by clicking the arrows at the side of the page, or by using the toolbar.
by clicking anywhere on the page.
by dragging the page around when zoomed in.
by clicking anywhere on the page when zoomed in.
web sites or send emails by clicking on hyperlinks.
Email this page to a friend
Search this issue
Index - jump to page or section
Archive - view past issues
FLEXO Magazine : July 2010
To learn more, call 704.588.3371 or Toll Free at 866.588.8686 Or order on our website. Nothing compares to the power of CeramClean IITM when it comes to removing dried ink without damaging the cell structure. Use it with UV, water-based and solvent inks—on anilox rolls, or ceramic, chrome and gravure cylinders. It’s a great stain remover. Available in original thick, gel and pourable liquid in a full range of sizes. HARPERSCIENTIFIC DIVISION HARPERIMAGE.COM Americas • Europe • Asia ©2010 We’re talking clean. four products purchased in U.S . su- permarkets in 2009 was a store brand. Market share rose to all-time record highs of 18.7 percent in dollar share and 23.7 percent unit share.” In fact, Nielsen Research, commissioned by PLMA, concluded that store brands accounted for almost 90 percent of all new revenue in the channel.” According to Twining, a similar story plays out in drug stores. “ In 2009, records were set for private label dollar share at 14.1 percent and unit share at 16.3 percent. There again, private label was responsible for more than half of all sales gains. ” When combining point-of-sales data for all traditional retail outlets—super- markets, drug stores and mass mer- chandisers—PLMA’s statistics indicate that 2009 saw all-time highs posted in dollar share at 17 percent, unit share at 21.8 percent and additional dollar revenue contributions of 63 percent. Twining points out that, while the official numbers are compelling, the most ac- curate figure for all private label food and non-food grocery sales in the U.S . is actually well north of $86.4 billion, and certainly exceeds $100 billion. His rea- soning: there is an estimated $15 to $20 billion in private label sales in channels that are not traditionally counted; such as warehouse clubs, limited assortment/ box stores, convenience stores and dol- lar stores. Trends cited in PLMA’s 2010 Private Label Yearbook include: • Private label supermarket sales in- creased 34 percent to $55.5 billion annually between 2004 and 2009. • Drug store volumes rose 45 percent and now equates to $6.1 billion annually. • Over a three year period, (2006- 2009) private label sales have increased by 14 percent to $86.4 billion in all retail outlets. • Shoppers’ pocketbooks were the principal beneficiary of store brands in 2009. Consumers who reached for the store, rather than national brand, of their favorite grocery products realized approxi- mately $31.7 billion in savings. Market forecasts prepared by The Hartman Group say store brands are giving national brands a run for their money: “In many instances, shoppers no longer can distinguish between na- tional and private label brands. Credit greater emphasis on the product and the overall experience controlled by the retailer.” Consumer Reports agrees. It notes, “In blind tests, professional tast- ers compared a leading national brand with a store brand in 29 categories and the store brand tasted equally good or better than the national brand in 23 categories.” Approaches to product and pack- age development vary among retail- ers turned private label entrepreneurs. Development and marketing is handled in any number of fashions. PLMA says some, like Safeway ’s O Organics and Eating Right offer- ings, or Kroger ’s Private Selection and Albertsons Wild Har- vest organic lines, create a line around a particular feature of the products. Others embrace a simpler strategy and dictate that all of the store brand items in a chain carry the same name—cases in point: Costco’s Kirkland or Walmart Great Value. n www.flexography.org july 2010 FLEXO 17 FLXO_July10_v2.indd 17 7/16/10 9:36 AM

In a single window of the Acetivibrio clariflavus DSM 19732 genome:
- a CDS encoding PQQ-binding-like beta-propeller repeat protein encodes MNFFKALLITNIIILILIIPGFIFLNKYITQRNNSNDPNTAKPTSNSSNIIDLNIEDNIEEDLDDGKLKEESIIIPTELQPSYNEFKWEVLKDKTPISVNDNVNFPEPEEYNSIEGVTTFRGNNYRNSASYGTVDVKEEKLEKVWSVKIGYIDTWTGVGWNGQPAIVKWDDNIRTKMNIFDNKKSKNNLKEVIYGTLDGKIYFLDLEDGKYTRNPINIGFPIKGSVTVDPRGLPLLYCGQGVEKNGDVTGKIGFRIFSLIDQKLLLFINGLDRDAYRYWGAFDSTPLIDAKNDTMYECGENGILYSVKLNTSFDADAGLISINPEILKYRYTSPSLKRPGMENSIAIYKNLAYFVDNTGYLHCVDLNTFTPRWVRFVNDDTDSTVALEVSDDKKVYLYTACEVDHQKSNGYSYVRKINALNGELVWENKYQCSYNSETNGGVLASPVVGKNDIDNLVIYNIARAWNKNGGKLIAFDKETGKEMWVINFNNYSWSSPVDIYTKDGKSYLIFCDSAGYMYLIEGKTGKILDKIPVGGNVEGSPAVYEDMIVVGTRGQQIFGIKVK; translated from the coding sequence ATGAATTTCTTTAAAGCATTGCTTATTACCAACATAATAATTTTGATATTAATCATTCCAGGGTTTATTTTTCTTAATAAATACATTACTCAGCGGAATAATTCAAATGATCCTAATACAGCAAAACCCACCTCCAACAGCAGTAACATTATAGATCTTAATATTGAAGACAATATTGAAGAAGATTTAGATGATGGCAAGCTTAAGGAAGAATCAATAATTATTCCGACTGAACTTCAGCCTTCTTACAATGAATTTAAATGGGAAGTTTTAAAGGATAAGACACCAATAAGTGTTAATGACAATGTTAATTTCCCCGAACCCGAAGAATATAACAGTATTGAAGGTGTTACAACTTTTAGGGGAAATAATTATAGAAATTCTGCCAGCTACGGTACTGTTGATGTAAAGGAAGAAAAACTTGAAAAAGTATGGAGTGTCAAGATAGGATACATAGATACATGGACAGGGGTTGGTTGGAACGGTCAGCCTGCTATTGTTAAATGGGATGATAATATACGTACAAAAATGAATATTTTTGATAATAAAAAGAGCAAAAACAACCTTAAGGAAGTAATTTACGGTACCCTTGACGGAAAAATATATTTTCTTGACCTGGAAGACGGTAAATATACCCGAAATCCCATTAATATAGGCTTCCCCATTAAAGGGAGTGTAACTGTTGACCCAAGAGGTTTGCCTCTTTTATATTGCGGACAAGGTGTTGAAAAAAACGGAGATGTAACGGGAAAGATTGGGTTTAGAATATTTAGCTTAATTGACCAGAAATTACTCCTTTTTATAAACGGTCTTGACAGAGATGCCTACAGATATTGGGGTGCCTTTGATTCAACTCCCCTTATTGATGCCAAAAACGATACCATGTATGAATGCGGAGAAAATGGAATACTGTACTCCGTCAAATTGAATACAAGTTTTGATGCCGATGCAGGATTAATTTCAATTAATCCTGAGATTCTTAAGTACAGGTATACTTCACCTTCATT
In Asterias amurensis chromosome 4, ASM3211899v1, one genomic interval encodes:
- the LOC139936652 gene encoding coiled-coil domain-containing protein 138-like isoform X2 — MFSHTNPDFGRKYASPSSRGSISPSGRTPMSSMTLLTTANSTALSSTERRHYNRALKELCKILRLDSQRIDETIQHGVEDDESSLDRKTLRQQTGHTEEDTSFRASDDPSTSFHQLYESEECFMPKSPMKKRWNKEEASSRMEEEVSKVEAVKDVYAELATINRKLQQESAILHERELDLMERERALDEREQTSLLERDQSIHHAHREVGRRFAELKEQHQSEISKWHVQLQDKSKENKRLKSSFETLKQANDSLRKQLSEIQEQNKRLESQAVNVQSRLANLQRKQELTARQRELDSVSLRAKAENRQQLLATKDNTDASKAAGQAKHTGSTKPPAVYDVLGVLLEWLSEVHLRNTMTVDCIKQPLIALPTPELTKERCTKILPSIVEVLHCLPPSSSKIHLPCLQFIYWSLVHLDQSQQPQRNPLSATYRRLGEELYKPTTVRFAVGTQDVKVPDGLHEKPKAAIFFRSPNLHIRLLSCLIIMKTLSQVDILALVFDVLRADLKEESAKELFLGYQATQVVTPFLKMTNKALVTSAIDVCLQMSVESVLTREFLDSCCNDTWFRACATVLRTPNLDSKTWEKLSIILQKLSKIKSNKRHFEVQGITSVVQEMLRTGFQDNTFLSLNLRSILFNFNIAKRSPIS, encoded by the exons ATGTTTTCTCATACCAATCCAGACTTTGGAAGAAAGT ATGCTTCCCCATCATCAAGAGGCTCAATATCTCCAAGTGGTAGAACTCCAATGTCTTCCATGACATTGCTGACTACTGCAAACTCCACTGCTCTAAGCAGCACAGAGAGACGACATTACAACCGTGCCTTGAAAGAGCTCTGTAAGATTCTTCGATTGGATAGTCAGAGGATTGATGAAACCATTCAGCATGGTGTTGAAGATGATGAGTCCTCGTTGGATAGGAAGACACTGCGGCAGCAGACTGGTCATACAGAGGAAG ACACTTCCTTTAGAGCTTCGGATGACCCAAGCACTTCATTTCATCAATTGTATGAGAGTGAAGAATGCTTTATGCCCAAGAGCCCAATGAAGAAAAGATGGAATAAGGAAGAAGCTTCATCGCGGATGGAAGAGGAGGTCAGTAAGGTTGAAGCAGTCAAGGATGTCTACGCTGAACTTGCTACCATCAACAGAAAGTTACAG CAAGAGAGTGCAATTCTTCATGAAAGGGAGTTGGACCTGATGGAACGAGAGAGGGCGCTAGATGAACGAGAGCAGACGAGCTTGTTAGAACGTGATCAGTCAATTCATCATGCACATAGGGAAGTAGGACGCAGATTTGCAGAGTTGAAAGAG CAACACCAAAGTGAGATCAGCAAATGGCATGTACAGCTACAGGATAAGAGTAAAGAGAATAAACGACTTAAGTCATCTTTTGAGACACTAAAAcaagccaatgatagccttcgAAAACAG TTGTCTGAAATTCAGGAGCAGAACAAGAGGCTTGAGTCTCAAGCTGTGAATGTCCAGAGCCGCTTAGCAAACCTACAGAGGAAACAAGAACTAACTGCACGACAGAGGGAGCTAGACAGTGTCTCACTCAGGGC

Sustainable Summer 2010